Flu Reaches Epidemic Level in Kentucky, 8 Die in NKY
Influenza activity in Kentucky reached epidemic level this week - and Northern Kentucky is feeling the effects.
The Kentucky Department for Public Health announced that this is the sixth straight week of widespread flu activity - which is the highest level of flu activity and indicates increased flu-like activity or flu outbreaks in at least half of the regions in the state.
“Widespread influenza activity means that Kentuckians are likely to encounter one or more persons shedding influenza virus at work, at school, while shopping, while traveling, at athletic or entertainment events, and in places of worship,” said Dr. Jeffrey D. Howard, the acting Department for Public Health Commissioner . “A person who will develop influenza illness actually can transmit the virus to other persons beginning one day before their illness begins.”
In Northern Kentucky, more than 2,700 cases of flu have been reported locally through January 20. Eight adults have died, the Northern Kentucky Health Department reported.
The health department still recommends being vaccinated, saying it's not too late.
“Influenza can be particularly risky for certain groups, including older adults and other individuals in long-term care facilities,” said Dr. Lynne M. Saddler, District Director of Health. “If you or someone in your household has been ill with flu-like symptoms, including fever and cough, please do NOT visit family and friends in nursing homes, rehabilitation centers, hospitals or other health care facilities. Individuals who work in such facilities should also be sure to stay home when sick. We have already seen several outbreaks of flu in these types of facilities, and we need to take steps to prevent additional outbreaks.”
Other precautions include covering your nose and mouth with a tissue when coughing or sneezing, avoiding close contact with sick people, staying home when sick, and avoiding touching your eyes, nose, and mouth.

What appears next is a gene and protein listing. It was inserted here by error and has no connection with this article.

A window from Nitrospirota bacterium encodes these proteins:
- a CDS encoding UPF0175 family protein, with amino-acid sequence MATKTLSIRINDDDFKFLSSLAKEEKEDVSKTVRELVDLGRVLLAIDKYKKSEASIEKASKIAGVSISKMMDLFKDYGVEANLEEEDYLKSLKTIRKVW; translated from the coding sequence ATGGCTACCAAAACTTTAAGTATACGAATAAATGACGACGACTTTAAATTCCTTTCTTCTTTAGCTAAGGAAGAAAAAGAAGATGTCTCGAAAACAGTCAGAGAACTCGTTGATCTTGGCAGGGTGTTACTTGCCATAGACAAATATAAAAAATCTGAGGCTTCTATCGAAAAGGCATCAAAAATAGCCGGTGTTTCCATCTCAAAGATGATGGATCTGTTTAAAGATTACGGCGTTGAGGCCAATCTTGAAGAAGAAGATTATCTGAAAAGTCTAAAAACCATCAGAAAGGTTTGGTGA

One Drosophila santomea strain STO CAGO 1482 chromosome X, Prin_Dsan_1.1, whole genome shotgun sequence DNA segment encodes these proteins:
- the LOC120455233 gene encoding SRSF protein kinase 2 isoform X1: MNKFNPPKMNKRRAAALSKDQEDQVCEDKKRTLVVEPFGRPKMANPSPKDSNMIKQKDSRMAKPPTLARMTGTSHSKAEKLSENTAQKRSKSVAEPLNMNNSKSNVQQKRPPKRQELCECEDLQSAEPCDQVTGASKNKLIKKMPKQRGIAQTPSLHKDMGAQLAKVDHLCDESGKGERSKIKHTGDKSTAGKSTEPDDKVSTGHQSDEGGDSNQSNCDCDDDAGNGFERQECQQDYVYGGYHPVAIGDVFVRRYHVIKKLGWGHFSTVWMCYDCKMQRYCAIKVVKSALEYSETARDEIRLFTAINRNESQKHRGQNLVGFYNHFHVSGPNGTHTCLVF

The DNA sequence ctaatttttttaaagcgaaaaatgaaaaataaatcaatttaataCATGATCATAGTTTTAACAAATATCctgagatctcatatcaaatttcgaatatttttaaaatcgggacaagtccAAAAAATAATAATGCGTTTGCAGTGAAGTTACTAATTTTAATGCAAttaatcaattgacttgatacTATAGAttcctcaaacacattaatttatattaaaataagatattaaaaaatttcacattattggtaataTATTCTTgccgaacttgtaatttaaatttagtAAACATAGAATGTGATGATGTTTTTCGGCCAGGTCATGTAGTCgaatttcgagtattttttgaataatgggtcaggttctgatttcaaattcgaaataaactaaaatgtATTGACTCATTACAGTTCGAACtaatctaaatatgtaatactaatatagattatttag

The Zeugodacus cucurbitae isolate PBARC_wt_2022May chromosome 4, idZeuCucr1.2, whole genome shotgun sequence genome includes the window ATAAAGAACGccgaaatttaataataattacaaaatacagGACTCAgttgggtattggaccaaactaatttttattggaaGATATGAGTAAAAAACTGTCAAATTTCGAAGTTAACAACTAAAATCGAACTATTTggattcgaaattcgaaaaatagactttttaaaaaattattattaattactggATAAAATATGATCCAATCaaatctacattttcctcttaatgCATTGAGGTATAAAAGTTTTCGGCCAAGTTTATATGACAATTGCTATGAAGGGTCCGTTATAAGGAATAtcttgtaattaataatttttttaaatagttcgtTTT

Hand-washing is also encouraged.
“The most predictable thing about flu is that it’s unpredictable,” said Saddler. “It’s not possible to say in advance precisely when the 2017-2018 flu season will peak or end, how severe it will be, or what viruses will circulate over the course of the flu season. Thus, it’s important to take steps to protect yourself and those you care about.”
Local information about the flu is updated here.
The most common flu type identified in Kentucky and in 78 percent of the 65 influenza-associated deaths this season is influenza A. Of the deaths so far, 7 percent have occurred in previously healthy individuals with no reported risk factors for severe illness. Healthy persons with influenza also will usually miss three to five days of work, school, or other usual activities, and sometimes may miss seven to 10 days.
“Flu vaccination is the most effective protection against flu. We especially recommend that all healthy Kentuckians aged six months and older be vaccinated. The flu season typically runs until late spring so it is not too late to get vaccinated,” said Dr. Jonathan Ballard, the Department for Public Health’s State Epidemiologist.
It takes about two weeks following the administration of the vaccine for the recipient to develop protection from the flu. There are ample supplies available throughout the state. Vaccinations are available at Kentucky’s local health departments, pharmacies, and medical providers. Many health plans cover the cost of the vaccine with no copay.